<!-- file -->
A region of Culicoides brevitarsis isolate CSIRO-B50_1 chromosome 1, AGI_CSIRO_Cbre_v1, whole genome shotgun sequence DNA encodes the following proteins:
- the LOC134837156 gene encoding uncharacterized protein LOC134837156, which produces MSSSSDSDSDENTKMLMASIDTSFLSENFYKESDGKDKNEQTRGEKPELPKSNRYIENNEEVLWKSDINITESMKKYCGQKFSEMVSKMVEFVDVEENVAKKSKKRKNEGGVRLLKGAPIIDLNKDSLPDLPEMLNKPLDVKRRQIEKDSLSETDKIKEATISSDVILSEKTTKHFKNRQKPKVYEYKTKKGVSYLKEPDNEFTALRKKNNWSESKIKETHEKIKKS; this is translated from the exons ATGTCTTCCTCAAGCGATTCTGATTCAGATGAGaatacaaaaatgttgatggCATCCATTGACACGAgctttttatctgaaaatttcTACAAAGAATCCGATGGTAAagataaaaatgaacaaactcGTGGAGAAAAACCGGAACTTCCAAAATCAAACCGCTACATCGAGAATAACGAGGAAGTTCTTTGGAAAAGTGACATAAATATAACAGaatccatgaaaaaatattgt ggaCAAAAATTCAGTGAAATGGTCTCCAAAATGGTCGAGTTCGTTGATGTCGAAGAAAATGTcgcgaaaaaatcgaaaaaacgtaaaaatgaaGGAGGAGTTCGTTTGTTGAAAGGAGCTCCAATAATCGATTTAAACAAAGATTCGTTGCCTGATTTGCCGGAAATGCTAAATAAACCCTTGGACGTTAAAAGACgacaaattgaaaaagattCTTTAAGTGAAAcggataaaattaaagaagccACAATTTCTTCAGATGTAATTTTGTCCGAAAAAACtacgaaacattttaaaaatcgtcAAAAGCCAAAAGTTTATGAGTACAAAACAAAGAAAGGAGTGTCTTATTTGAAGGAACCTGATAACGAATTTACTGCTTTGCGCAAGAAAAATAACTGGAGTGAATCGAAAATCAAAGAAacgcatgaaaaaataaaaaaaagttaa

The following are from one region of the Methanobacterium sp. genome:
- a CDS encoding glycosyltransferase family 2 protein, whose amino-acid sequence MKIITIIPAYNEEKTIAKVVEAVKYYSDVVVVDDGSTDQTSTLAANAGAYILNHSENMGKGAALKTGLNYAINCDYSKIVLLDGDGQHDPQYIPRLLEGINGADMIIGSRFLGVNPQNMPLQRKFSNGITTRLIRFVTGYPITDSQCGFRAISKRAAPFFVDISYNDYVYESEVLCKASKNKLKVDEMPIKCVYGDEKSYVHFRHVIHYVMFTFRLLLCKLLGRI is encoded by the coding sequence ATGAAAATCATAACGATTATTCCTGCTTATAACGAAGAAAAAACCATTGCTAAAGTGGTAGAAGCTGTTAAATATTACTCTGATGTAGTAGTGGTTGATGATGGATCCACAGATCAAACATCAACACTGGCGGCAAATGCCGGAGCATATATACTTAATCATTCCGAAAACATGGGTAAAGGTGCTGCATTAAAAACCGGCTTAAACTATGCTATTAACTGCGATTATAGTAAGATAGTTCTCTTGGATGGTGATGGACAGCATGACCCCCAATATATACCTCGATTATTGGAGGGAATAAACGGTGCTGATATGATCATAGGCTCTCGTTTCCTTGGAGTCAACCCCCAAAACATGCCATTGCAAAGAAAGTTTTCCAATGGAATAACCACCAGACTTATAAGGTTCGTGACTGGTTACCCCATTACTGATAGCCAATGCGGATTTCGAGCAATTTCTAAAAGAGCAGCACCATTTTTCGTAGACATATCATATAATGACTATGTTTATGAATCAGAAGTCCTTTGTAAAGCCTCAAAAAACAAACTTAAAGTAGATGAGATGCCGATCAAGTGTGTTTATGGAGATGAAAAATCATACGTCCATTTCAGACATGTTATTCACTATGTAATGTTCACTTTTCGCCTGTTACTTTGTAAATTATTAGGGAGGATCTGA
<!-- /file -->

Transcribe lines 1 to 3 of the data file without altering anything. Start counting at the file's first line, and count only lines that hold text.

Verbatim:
A region of Culicoides brevitarsis isolate CSIRO-B50_1 chromosome 1, AGI_CSIRO_Cbre_v1, whole genome shotgun sequence DNA encodes the following proteins:
- the LOC134837156 gene encoding uncharacterized protein LOC134837156, which produces MSSSSDSDSDENTKMLMASIDTSFLSENFYKESDGKDKNEQTRGEKPELPKSNRYIENNEEVLWKSDINITESMKKYCGQKFSEMVSKMVEFVDVEENVAKKSKKRKNEGGVRLLKGAPIIDLNKDSLPDLPEMLNKPLDVKRRQIEKDSLSETDKIKEATISSDVILSEKTTKHFKNRQKPKVYEYKTKKGVSYLKEPDNEFTALRKKNNWSESKIKETHEKIKKS; this is translated from the exons ATGTCTTCCTCAAGCGATTCTGATTCAGATGAGaatacaaaaatgttgatggCATCCATTGACACGAgctttttatctgaaaatttcTACAAAGAATCCGATGGTAAagataaaaatgaacaaactcGTGGAGAAAAACCGGAACTTCCAAAATCAAACCGCTACATCGAGAATAACGAGGAAGTTCTTTGGAAAAGTGACATAAATATAACAGaatccatgaaaaaatattgt ggaCAAAAATTCAGTGAAATGGTCTCCAAAATGGTCGAGTTCGTTGATGTCGAAGAAAATGTcgcgaaaaaatcgaaaaaacgtaaaaatgaaGGAGGAGTTCGTTTGTTGAAAGGAGCTCCAATAATCGATTTAAACAAAGATTCGTTGCCTGATTTGCCGGAAATGCTAAATAAACCCTTGGACGTTAAAAGACgacaaattgaaaaagattCTTTAAGTGAAAcggataaaattaaagaagccACAATTTCTTCAGATGTAATTTTGTCCGAAAAAACtacgaaacattttaaaaatcgtcAAAAGCCAAAAGTTTATGAGTACAAAACAAAGAAAGGAGTGTCTTATTTGAAGGAACCTGATAACGAATTTACTGCTTTGCGCAAGAAAAATAACTGGAGTGAATCGAAAATCAAAGAAacgcatgaaaaaataaaaaaaagttaa

The following are from one region of the Methanobacterium sp. genome: